• Both the pectoralis major and pectoralis minor muscles can cause pain that mimics heart attack symptoms. If you are concerned about the symptoms, be safe and get medical attention.
  • Poland’s syndrome also known as Poland’s anomaly is a rare congenital anomaly in which the pectoral muscles are underdeveloped or absent on one side of the body. The condition affects the arm and hand on one side of the body. French boxing silver and bronze Olympic medal winner Jerome Thomas is affected on the left side of his body.  His left arm is shorter than the right arm and he has a small left hand. His pectoral muscle is absent on the left side. PGA golfer Bryce Molder also is affected with Poland’s syndrome on his left side. He too is missing the pectoral muscle on his left side and has a small left hand.
  • Pectoralis major and the pectoralis minor pain patterns are very similar.

Pectoralis major muscle pain and symptoms can be similar to, contribute to, and be affected by these medical diagnoses:

  • Bicipital tendonitis
  • Costochondritis
  • Supraspinatus tendonitis
  • Subacromial Bursitis
  • Medial epicondylitis
  • Golfers Elbow
  • Lateral epicondylitis
  • Tennis Elbow
  • Pleurisy
  • Ankylosing spondylosis
  • Esophagitis
  • Gastroenteritis
  • Hiatal hernia
  • Gallbladder dysfunction
  • Angina pectoris
  • Heart disease
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Other muscles that should be considered and examined:

Associated satellite trigger points

A muscle trigger point often produces more trigger points in other muscles within the pain referral area. These are called satellite trigger points.

If you find trigger points in the pectoralis major it is likely you will find trigger points in some of these muscles.

  • Latissimus dorsi
  • Teres major
  • Subscapularis
  • Serratus anterior
  • Coracobrachialis
  • Rhomboid Major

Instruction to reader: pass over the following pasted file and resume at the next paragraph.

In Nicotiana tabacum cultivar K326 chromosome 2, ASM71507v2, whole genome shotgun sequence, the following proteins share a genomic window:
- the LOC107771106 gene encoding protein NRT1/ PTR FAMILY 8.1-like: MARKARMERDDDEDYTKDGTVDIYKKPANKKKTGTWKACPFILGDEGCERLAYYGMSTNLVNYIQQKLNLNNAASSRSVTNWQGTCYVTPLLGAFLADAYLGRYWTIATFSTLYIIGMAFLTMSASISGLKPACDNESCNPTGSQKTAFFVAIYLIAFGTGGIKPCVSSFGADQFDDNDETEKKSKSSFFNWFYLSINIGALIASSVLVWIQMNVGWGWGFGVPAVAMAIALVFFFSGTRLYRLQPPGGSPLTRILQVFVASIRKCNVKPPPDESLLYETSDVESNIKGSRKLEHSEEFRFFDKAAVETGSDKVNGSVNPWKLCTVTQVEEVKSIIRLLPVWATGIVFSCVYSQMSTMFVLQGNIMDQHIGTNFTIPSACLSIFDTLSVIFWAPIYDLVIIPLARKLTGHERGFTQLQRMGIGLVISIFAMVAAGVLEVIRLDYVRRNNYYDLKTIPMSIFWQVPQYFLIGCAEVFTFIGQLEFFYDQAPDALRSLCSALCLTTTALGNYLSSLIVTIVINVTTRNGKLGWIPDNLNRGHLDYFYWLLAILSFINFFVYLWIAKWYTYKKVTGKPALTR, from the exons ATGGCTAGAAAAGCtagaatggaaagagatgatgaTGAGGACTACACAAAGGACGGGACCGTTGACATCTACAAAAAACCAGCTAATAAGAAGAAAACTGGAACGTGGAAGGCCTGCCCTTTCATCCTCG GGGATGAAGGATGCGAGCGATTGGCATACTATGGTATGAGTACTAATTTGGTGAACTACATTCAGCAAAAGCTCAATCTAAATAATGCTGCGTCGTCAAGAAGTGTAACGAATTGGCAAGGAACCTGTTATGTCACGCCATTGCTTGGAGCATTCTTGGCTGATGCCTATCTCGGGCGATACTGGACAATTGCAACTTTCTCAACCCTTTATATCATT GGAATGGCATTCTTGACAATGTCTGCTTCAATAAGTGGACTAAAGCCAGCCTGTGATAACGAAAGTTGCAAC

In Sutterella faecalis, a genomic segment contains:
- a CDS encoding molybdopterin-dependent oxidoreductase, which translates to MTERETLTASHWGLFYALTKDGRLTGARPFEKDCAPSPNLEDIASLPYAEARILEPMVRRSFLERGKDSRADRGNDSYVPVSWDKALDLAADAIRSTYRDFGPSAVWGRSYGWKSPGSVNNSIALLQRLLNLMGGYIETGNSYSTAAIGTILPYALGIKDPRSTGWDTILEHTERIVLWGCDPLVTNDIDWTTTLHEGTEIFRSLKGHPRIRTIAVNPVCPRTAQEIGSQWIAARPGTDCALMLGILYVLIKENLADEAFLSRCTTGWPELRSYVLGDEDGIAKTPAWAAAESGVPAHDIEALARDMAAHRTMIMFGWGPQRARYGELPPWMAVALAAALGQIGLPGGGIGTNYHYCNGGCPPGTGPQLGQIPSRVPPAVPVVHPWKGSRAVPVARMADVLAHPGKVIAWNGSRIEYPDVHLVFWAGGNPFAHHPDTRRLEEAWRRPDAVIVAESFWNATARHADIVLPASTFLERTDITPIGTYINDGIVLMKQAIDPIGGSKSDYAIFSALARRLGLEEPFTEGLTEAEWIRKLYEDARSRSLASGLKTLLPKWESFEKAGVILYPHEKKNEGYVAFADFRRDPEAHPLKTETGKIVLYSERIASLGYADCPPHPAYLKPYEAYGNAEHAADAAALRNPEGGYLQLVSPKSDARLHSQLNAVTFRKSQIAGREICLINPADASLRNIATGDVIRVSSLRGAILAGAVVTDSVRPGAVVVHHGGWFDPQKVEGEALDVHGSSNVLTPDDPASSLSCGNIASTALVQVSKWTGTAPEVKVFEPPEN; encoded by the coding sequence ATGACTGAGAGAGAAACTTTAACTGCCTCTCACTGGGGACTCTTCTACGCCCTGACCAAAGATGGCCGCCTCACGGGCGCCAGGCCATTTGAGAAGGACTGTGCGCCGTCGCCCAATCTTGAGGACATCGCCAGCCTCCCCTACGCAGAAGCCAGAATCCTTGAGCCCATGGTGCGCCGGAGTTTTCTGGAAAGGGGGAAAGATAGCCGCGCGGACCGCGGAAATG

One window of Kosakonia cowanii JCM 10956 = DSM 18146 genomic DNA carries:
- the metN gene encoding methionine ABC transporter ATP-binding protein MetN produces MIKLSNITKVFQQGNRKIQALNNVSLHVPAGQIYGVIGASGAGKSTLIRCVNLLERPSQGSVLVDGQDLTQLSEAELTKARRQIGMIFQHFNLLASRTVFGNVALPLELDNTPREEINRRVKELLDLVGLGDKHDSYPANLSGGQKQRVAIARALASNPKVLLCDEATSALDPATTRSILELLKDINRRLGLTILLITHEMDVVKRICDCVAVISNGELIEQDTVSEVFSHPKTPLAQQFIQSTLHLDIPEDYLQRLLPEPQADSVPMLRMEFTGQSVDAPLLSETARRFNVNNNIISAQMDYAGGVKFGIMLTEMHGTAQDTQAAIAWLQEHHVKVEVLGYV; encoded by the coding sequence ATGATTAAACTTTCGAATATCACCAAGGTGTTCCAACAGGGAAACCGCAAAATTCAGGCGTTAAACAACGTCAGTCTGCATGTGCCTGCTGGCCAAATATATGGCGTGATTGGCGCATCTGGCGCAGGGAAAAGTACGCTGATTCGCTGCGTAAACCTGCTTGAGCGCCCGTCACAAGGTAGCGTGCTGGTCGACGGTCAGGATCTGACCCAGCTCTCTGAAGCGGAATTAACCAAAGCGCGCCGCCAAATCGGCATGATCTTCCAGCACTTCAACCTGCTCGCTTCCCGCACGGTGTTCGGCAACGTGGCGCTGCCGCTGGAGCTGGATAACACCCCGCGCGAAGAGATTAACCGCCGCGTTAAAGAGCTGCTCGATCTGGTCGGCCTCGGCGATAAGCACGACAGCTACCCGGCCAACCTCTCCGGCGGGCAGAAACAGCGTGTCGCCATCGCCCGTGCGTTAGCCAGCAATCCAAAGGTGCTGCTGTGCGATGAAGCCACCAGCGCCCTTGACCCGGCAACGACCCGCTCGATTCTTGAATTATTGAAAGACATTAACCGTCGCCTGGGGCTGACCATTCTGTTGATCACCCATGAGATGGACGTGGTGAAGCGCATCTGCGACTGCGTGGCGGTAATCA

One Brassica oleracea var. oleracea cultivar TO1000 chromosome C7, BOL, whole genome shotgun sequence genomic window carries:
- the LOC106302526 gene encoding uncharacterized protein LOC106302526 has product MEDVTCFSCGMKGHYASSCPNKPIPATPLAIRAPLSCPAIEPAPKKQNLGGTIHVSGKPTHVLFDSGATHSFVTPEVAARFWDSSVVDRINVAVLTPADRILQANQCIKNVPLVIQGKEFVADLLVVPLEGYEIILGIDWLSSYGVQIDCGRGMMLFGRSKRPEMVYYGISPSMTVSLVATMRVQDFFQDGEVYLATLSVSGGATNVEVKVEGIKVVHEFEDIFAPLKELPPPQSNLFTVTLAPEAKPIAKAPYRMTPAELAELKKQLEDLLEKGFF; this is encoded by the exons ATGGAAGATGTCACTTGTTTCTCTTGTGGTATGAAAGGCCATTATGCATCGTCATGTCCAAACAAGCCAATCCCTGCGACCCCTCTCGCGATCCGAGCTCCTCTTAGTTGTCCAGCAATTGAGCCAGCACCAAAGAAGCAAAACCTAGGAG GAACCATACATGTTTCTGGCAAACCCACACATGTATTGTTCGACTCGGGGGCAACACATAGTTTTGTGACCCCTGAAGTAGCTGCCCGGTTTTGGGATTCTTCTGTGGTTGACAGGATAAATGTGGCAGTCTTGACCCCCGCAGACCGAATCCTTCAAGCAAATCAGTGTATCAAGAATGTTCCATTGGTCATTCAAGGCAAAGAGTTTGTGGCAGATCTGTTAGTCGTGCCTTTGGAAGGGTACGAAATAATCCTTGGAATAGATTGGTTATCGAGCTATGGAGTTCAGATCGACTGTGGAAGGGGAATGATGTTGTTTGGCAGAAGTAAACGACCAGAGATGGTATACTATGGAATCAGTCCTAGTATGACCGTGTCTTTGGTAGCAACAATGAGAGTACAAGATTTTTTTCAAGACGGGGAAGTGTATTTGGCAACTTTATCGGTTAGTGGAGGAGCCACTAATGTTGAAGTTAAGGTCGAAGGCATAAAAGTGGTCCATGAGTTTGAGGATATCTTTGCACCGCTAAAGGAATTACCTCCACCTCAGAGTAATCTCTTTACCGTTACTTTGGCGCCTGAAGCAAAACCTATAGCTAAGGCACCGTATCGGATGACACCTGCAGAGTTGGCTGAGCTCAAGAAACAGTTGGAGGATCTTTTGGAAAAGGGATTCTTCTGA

• Rhomboid Minor
  • Trapezius
  • Infraspinatus
  • Teres minor
  • Deltoid

TWD Recommends:

Relax While Easing Your Pain and Stiffness

Heated Massage Pad to relieve back pain.
You’re tired, your lower back and hips are stiff and hurt. All you want to do is lie down and be able to relax.

The Snailax Vibrating Massage Mat With Heat is made for those times. The mat features a full-body vibrating massage and has multiple settings for massage and heat. The remote allows you to adjust settings with a push of a button. Use this to relax muscles in the back, hips and upper legs. 

Pectoralis Minor

Similar pain pattern in the chest, arm and upper back.

Differences: Pain in the front of the shoulder is often more intense with pec minor TrPs.

Serratus Anterior

Similar pain pattern in the chest and arm.

Differences: Pain going down into the side of the ribs and pain around the inside border of the shoulder blade.

 

Serratus Posterior Superior

Similar pain pattern in the chest, down the inside of the arm, into the hand and fingers. 

Differences: Pain around and under the shoulder blade, pain is more intense around the elbow, wrist, and hand. No pain in the front of the shoulder.

Latissimus Dorsi

Similar pain pattern in the front of the shoulder and pain descending down into the arm.

Differences: Pain going down the side of the ribs and pain in the middle to lower back.

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Donna Martin

Massage Therapist Owner: thewellnessdigest.com Twelve years of experience working with clients with chronic pain, post injury pain, and post surgery pain. Muscle dysfunction is often overlooked but can hold the key to many pain conditions.